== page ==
Artigo em Inglês | MEDLINE | ID: mdl-34242598

RESUMO

Surgical education requires proficiency with multiple types of learning to create capable surgeons. This article reviews a conceptual framework of learning that starts with the biological basis of learning and how neural networks encode memory. We then focus on how information can be absorbed, organized, and recalled, discussing concepts such as cognitive load, knowledge retrieval, and adult learning. Influences on memory and learning such as stress, sleep, and unconscious bias are explored. This overview of the biological and psychological aspects to learning provides a foundation for the articles to follow.


Assuntos
Educação de Pós-Graduação em Medicina/métodos , Cirurgia Geral/educação , Aprendizagem/fisiologia , Procedimentos Cirúrgicos Operatórios/educação , Procedimentos Cirúrgicos Operatórios/psicologia , Ensino/psicologia , Encéfalo/anatomia & histologia , Encéfalo/fisiologia , Humanos , Preconceito/psicologia , Sono/fisiologia , Estresse Psicológico/fisiopatologia , Estresse Psicológico/psicologia , Estados Unidos
18.
Surg Clin North Am ; 101(4): 565-576, 2021 Aug.
Artigo em Inglês | MEDLINE | ID: mdl-34242600

RESUMO

Large group settings display no signs of disappearing. Most surgeons charged with this education have received no formal training. Lecturing remains the most common method of educating large groups. Even though factors required for an excellent lecture are known, their inconsistent application results in variation of effectiveness. Long-standing principles of rhetoric and recent advances in neuroscience, cognitive science, learning models, and teaching theory play a role in achieving effectiveness. This article makes recommendations for creating and delivering lectures, including active learning opportunities and modern innovations in information technology supporting teaching methods. Effective lecturing skills are acquired by persistent deliberate practice.


Assuntos
Educação de Pós-Graduação em Medicina/métodos , Cirurgia Geral/educação , Aprendizagem , Modelos Educacionais , Ensino , Humanos , Aprendizagem Baseada em Problemas , Estados Unidos
19.
Surg Clin North Am ; 101(4): 577-586, 2021 Aug.
Artigo em Inglês | MEDLINE | ID: mdl-34242601

RESUMO

Surgical training programs have long used quantitative measures of knowledge, as well as subjective evaluation of technical skills, to define the competence of trainees. However, a growing body of literature has shown the importance of nontechnical surgical skills as vital components of quality surgical care. Institutions must train nontechnical surgical skills, including leadership, communication, teamwork, situational awareness, and decision making, and incorporate these attributes into their evaluative processes to maximally enhance surgical performance at every career stage.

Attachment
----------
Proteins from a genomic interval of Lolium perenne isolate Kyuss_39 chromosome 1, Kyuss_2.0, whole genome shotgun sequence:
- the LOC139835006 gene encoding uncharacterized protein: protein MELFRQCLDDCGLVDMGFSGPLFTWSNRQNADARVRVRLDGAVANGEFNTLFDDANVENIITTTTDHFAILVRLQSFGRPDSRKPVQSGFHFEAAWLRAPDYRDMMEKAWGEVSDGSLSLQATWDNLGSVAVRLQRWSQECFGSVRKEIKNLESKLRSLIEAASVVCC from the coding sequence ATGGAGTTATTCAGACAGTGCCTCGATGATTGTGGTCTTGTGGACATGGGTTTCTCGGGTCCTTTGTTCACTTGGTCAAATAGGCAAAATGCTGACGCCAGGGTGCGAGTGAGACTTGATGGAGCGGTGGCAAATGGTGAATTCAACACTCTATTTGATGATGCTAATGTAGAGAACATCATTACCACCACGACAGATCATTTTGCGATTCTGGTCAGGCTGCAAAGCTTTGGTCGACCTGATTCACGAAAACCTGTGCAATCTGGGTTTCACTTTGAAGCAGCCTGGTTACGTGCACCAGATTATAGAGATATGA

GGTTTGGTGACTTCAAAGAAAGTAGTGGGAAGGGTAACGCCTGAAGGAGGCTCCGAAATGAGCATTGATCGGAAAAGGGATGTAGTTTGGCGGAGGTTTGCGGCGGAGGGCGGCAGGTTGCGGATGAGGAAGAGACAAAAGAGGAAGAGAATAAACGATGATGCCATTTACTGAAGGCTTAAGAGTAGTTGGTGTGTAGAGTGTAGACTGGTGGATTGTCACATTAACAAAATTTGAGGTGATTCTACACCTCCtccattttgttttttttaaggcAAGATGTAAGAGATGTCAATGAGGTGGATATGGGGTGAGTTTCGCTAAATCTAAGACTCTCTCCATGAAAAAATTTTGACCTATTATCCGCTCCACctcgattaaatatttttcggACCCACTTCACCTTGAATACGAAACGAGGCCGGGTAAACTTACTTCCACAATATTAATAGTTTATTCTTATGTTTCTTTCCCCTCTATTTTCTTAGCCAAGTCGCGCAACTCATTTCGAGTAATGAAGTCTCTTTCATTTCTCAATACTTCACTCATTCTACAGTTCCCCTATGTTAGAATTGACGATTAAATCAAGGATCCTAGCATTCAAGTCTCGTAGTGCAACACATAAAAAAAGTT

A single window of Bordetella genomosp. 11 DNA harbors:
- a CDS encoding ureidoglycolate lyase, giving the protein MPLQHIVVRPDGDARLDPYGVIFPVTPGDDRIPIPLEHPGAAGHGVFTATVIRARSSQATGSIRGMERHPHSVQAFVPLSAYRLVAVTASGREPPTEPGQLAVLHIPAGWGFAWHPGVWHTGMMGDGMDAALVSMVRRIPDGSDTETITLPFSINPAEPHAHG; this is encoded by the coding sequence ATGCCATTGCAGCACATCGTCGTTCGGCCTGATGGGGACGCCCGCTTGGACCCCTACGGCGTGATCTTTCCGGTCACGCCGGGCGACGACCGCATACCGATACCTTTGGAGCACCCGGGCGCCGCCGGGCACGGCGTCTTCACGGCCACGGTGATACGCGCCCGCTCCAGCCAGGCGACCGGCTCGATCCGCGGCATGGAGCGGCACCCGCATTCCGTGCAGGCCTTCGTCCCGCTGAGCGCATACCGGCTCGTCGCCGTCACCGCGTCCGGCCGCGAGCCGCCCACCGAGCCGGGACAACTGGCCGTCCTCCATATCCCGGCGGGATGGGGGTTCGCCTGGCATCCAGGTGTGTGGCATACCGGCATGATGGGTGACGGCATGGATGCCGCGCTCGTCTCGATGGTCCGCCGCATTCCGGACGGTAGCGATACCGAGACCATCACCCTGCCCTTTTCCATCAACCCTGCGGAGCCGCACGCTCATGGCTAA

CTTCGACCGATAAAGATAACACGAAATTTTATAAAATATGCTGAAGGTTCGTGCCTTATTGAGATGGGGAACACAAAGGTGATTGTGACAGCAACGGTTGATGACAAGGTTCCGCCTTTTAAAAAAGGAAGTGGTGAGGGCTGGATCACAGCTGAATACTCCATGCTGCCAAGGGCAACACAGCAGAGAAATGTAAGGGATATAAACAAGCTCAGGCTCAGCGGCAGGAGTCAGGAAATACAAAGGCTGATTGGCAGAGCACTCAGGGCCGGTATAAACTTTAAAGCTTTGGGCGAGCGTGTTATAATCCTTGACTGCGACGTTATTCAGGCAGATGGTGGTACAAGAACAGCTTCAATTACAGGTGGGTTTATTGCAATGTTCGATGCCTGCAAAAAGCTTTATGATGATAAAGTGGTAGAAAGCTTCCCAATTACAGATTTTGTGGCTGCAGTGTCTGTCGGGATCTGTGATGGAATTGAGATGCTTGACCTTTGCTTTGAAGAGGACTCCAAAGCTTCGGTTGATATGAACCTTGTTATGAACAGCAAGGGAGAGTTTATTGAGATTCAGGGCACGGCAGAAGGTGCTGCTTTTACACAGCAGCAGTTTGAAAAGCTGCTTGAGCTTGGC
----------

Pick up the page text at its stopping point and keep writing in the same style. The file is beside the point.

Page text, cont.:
Assuntos
Conscientização , Competência Clínica , Comunicação , Tomada de Decisões , Cirurgia Geral/educação , Liderança , Equipe de Assistência ao Paciente , Humanos , Relações Interprofissionais , Modelos Educacionais , Assistência Perioperatória/educação , Assistência Perioperatória/métodos , Estados Unidos
20.
Surg Clin North Am ; 101(4): 587-595, 2021 Aug.
Artigo em Inglês | MEDLINE | ID: mdl-34242602

RESUMO

The operating room continues to be the location where surgical residents develop both technical and nontechnical skills, ultimately culminating with them being capable of safe and independent practice. The process of intraoperative instruction is, by necessity, moving from an apprentice-based model where skills are acquired somewhat randomly through repeated exposure and evaluation is done in a global gestalt fashion. Modern surgical education demands that intraoperative instruction be intentional and that evaluation provides formative and summative feedback. This chapter describes some best practice approaches to intraoperative teaching and evaluation.


Assuntos
Competência Clínica , Feedback Formativo , Cirurgia Geral/educação , Internato e Residência/métodos , Procedimentos Cirúrgicos Operatórios/educação , Ensino , Humanos , Estados Unidos